The Vein Clinic specialises in the treatment of varicose veins using laser and microwave keyhole surgery.
How common are Varicose Veins?
Varicose veins are a very common problem. Approximately 30 per cent of women and 15% of men have varicose veins. The biggest single cause is hereditary. Veins run in families and most patients will have affected family members. Although varicose veins are commoner in older people, they present their greatest problems in young active individuals where they may interfere with work and leisure pursuits.
Varicose veins are more common in women who have had children, and the more pregnancies women have, the more likely they are to develop varicose veins. Varicose veins that develop in pregnancy are said to result partly from the pressure of the womb on the veins, but the evidence for this is poor, and relaxation of the vein walls by hormones may be more important. It is often thought that varicose veins are more common in people who stand still for prolonged periods. This has never been proven
Why do veins become varicose?
Doctors are not certain what causes varicose veins. We know that there is failure of the valves in veins that allow one-way blood flow back to the heart from the legs (Figure 1). These poorly functioning valves allow blood to pool and cause lengthening and swelling of the veins themselves leading to the twisted rope-like appearance of varicose veins.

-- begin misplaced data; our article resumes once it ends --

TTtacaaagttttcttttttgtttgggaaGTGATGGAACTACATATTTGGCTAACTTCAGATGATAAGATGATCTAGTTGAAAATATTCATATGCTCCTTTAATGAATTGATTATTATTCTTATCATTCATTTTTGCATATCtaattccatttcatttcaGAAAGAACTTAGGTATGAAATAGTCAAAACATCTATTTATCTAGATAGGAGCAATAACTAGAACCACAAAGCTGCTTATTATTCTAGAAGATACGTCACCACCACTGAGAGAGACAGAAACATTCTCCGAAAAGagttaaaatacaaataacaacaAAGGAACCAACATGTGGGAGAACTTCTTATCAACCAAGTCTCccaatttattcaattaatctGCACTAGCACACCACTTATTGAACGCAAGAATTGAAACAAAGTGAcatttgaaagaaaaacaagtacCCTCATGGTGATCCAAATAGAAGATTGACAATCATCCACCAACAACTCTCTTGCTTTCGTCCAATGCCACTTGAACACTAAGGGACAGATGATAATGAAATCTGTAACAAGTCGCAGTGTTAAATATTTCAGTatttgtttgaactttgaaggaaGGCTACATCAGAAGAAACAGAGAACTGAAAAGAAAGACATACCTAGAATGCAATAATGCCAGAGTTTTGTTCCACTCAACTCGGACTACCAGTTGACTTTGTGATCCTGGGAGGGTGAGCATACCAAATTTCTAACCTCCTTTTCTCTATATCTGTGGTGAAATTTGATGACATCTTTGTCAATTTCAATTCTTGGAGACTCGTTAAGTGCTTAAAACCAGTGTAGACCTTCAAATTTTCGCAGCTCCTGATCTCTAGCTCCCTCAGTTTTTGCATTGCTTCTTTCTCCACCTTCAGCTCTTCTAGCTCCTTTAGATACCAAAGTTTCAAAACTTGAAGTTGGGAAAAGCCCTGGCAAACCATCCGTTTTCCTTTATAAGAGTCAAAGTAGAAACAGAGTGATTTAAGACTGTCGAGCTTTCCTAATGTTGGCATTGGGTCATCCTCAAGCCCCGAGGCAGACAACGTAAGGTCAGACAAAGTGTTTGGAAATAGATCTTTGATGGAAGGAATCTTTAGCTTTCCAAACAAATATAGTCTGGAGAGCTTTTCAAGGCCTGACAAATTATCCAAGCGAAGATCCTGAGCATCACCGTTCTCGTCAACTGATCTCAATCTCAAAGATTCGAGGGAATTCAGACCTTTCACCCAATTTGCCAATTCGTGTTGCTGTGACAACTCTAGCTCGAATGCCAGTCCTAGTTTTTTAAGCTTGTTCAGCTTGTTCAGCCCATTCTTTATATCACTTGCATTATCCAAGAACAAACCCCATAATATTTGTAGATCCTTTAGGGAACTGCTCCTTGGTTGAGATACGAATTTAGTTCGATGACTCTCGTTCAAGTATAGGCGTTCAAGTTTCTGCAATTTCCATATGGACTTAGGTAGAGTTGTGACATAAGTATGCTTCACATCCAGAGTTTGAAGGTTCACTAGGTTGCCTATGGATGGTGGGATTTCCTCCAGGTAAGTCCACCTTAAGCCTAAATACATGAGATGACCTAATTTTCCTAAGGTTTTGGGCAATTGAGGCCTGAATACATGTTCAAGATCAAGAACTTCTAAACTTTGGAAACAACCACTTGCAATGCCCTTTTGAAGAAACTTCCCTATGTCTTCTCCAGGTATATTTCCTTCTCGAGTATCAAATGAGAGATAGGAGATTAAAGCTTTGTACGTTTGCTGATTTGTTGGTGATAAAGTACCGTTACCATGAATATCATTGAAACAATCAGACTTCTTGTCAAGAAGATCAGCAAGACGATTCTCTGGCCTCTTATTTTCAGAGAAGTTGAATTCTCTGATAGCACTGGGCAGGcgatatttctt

What are the symptoms of varicose veins?
Many people with varicose veins never have symptoms of any kind from them. When symptoms do occur, they are generally a nuisance, rather than medically serious. Only very small proportions of people with varicose veins ever develop ulcers and there are almost always early warning signs, with darkening or eczema of the skin at the ankle.
This is by far the most common problem. Many patients with varicose veins will not wear skirts or shorts. In our clinic we have seen mothers who have never taken their children swimming or got undressed in front of their husbands.
Aching and discomfort
Aching and heaviness of the legs are common complaints, particularly after standing up for a long time. Some people with varicose veins get itching and swollen ankles. Occasionally patients may experience restless legs. All symptoms caused by varicose veins tend to be worse at the end of the day, although we have had quite a few patients with night cramps caused by varicose veins.
Ulcers and skin changes
In some patients varicose veins lead to ulcers. The earliest sign is a patch of exczema or skin discolouration near the ankle. This then becomes warmer than the other side and the skin gradually tightens. Following a minor injury (frequently forgotten by the patient) a small ulcer develops which then enlarges and refuses to heal quickly. Fortunately only a small minority of the patients with varicose veins will develop ulcers (Figure 2).
A healthy vein has special valves that allow only 1 way flow against gravity
A diseased vein has abnormal valves that allow 2 way flow causing reflux resulting in the large and rope-like varicose veins